Monday, 8 May 2017

Mental Health + Relationships - with A Beautiful Chaos!


Today is the first day of Mental Health Awareness Week, so it's only right that I have one of my absolute favourite mental health bloggers featuring here today. Nicole is amazing -  in fact, you might remember me talking about how much I love her in this post. Since then, she's had a gorgeous rebrand, and A Beautiful Chaos is one of the most supportive, educational and inspiring blogs I've ever read. Her posts are so mature, so open and so brave - Nicole is so strong and constantly motivates me to be better, both at blogging and at life in general!


One thing I always find amazing about Nicole is how she manages to write such deeply personal posts that are still so accessible and engaging. She's a beautiful writer, and you can't fail to be moved by her story. She also shares such brilliant advice; I often find myself reading her posts and picking up tips on how to deal with life with mental illness. Nicole has recently started a brand new project - a mental health magazine called Beautiful Minds which I am so excited for! Nicole is one of the most supportive people on Twitter, and she is always looking out for people and making sure they are okay. She's a little ray of sunshine on there and seeing her tweets always brightens my day. I'd also highly recommend you check out her Instagram - it gives me so much envy but it's also the most beautiful, cheery explosion of colour - I love it! 



1. Introduce yourself! Tell us about your blog, tell us which post you're most proud of, and tell us about your mental health story! 


Hi, I'm Nicole! I'm 18, currently studying my A Levels in the UK. I'm also an outspoken advocate for mental health and other important stuff, like women's rights and ethical consumerism. I write a blog sharing my experiences, personal stories and advice on a wide range of topics regarding mental health. The main reason why I am so passionate about mental health is because since the age of 7 or 8 I've struggled with anxiety, OCD and more recently EDNOS (eating disorder not otherwise specified), depression, emetophobia, panic attacks and health anxiety. I fight for inclusivity, better understanding and awareness of mental health issues. I also volunteer with Student Minds and OCD Youth. I am currently also in the process of setting up my own mental health magazine called Beautiful Minds.

2. Have you discussed your MH with your loved ones? If yes, how did you start that conversation, and if not, why not?


If I'm honest I've never discussed my mental health with my parents. I had quite an uncertain and rocky childhood full of illness and trauma. It's safe to say I wasn't the most pressing issue we had going on. Now looking back on my childhood I realise why I was such an anxious child and why more recently my mental health took a turn for the worst.

It wasn't till after my formal diagnosis in June 2016 that I started to find it easier to talk to my parents about what I was feeling. It was a long process before feeling comfortable enough and getting them to understand what I was going through. It wasn't easy at all but we got there eventually. The rest of my family still don't know about my mental health struggles.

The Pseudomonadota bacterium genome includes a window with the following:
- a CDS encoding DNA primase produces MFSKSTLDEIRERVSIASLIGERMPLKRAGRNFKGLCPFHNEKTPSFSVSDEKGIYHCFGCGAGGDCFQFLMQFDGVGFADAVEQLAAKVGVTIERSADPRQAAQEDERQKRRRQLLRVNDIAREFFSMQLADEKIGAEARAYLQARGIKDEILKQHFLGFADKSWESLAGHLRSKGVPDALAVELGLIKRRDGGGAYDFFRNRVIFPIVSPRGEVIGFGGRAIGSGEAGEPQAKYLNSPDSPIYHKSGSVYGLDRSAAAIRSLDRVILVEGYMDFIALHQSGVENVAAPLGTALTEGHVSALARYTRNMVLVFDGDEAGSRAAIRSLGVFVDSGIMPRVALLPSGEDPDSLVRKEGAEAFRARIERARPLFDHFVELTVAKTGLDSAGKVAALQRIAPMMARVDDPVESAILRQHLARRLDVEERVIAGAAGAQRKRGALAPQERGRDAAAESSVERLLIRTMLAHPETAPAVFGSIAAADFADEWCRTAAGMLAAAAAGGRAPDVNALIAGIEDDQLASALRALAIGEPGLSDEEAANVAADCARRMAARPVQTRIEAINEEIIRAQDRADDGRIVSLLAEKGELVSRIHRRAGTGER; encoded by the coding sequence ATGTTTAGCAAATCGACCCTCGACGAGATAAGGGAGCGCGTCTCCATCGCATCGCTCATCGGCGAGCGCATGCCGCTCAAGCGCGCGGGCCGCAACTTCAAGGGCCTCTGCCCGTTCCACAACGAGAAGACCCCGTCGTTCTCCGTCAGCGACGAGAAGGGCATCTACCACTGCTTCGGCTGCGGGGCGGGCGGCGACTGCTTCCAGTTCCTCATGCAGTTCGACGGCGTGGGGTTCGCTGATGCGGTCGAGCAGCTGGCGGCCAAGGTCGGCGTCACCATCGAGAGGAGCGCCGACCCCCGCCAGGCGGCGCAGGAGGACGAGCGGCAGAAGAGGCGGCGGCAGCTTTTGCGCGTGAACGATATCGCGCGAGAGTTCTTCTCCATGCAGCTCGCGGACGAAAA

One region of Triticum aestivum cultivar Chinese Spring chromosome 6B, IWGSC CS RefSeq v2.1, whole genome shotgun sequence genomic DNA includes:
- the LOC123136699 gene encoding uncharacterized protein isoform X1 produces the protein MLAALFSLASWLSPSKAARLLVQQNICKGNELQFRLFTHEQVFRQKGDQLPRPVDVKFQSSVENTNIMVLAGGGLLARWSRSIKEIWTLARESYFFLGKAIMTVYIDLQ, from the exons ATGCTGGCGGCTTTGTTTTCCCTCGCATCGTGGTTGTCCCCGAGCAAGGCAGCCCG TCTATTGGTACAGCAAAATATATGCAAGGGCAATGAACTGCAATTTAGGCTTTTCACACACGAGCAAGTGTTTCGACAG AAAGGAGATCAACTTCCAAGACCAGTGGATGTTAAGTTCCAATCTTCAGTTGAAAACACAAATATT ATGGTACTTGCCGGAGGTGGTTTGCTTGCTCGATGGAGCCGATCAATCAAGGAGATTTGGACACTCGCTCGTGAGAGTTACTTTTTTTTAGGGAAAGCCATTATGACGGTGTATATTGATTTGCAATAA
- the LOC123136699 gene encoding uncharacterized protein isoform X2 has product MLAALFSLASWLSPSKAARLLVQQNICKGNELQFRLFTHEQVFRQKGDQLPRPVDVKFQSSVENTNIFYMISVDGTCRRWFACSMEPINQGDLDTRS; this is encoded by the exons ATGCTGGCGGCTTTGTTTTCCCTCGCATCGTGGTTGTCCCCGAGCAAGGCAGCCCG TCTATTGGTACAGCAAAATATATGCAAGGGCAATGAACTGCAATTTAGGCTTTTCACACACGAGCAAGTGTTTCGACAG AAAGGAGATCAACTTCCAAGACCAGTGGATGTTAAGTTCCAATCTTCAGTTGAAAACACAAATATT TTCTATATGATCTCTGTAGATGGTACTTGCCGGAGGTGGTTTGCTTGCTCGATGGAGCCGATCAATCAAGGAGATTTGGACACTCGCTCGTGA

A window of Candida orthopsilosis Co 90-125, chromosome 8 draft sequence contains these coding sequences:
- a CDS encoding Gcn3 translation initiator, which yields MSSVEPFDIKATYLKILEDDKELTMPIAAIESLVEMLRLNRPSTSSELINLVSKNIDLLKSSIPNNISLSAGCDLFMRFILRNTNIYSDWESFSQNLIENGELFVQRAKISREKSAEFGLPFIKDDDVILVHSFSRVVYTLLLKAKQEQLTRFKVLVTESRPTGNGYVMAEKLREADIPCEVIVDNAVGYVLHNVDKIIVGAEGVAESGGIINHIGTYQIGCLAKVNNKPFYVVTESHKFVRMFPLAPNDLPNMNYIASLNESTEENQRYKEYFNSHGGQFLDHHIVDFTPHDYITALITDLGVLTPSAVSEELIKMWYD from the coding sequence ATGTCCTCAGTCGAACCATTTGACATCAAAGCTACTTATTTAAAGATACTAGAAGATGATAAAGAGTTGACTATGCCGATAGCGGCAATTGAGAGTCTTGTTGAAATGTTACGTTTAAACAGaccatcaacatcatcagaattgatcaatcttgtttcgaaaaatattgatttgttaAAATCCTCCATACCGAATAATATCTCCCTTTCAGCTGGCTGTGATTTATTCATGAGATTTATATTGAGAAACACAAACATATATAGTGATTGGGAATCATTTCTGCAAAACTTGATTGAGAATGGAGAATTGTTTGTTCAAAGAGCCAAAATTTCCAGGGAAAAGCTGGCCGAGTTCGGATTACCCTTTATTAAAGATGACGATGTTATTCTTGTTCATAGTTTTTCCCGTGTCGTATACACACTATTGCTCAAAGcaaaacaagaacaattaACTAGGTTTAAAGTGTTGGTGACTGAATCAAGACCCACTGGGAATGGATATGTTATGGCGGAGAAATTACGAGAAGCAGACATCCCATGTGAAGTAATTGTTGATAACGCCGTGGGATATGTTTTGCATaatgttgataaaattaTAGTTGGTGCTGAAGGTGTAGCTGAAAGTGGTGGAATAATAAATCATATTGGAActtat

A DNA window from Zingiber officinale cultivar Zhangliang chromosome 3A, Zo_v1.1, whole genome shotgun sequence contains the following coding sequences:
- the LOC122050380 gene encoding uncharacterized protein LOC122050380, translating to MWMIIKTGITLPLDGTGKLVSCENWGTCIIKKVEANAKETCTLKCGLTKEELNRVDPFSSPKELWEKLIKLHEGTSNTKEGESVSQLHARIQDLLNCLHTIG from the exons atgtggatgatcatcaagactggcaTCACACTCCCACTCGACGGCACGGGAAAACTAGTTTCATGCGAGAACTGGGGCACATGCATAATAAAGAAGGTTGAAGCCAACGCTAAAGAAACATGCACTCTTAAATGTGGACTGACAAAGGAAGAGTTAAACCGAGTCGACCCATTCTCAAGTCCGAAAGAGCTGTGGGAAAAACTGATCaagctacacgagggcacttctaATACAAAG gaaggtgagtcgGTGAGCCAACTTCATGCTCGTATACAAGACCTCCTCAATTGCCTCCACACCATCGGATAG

3. How have those closest to you reacted? Any particularly positive or negative feedback? 


At first, it was really hard for my parents to understand my OCD. They thought it would be easier if they just took the soap away. Of course, when you're trapped in the cycle of OCD, it's like an addiction, you'll do whatever you can to get hold of the thing you don't think you can live your life without. Which of course I did which just lead to arguments and disagreements. Over time they've become a lot more accepting and understanding of my OCD and mental health problems. They now know how to support me and not to draw attention to me when I'm performing a compulsion. 

4. How has your mental health affected your relationships (whether with a partner, friends, family)?


OCD and health anxiety has had a massive effect on any romantic relationships in my life. My OCD centres around germs, contamination and disease. My health anxiety makes me think that I'm always going to get the worst possible conditions and illnesses. Combined, any kind of intimate, sexual contact is strictly a no go zone. Which is kind of embarrassing when you're 18. I have a massive fear I'll get HIV, an STI, I'll end up pregnant or I'll end up catching a common illness from the other person. At the age of 18, society says I should have lost my virginity two years ago or at least had my first kiss. Yet at the age of 18, I still can't touch door handles. Even in my own home.

Thankfully, my mental health issues have not had as big an effect, if any, on my friendships. 

5. In the reverse, how have your relationships affected your mental health?


I'm part of a massive online community of bloggers and mental health bloggers. Most of which are kind, caring and incredibly supportive. They mean the world to me and have had such a positive impact on my mental health. When I have a bad day or need advice I know I can always turn to Twitter and get what I need. I've been lucky enough to meet some of these people in person, my goal for the future is to continue to meet as many people as possible. Without their support and love, I don't know where I would be today.

6. Is your mental health something you actively talk about with your loved ones, or do you prefer not to discuss it? Are there any pros or cons to your approach?


I'm a lot better now at talking openly about mental health with my parents than I was. Although it's not always easy it can really help. I notice that I tend to feel better about myself when I admit that I was feeling anxious or had a panic attack instead of suppressing it. I've also been very open with my friends offline about my mental health. This is really beneficial because I know that if I have a bad day in college they will understand and support me, which is always nice to know.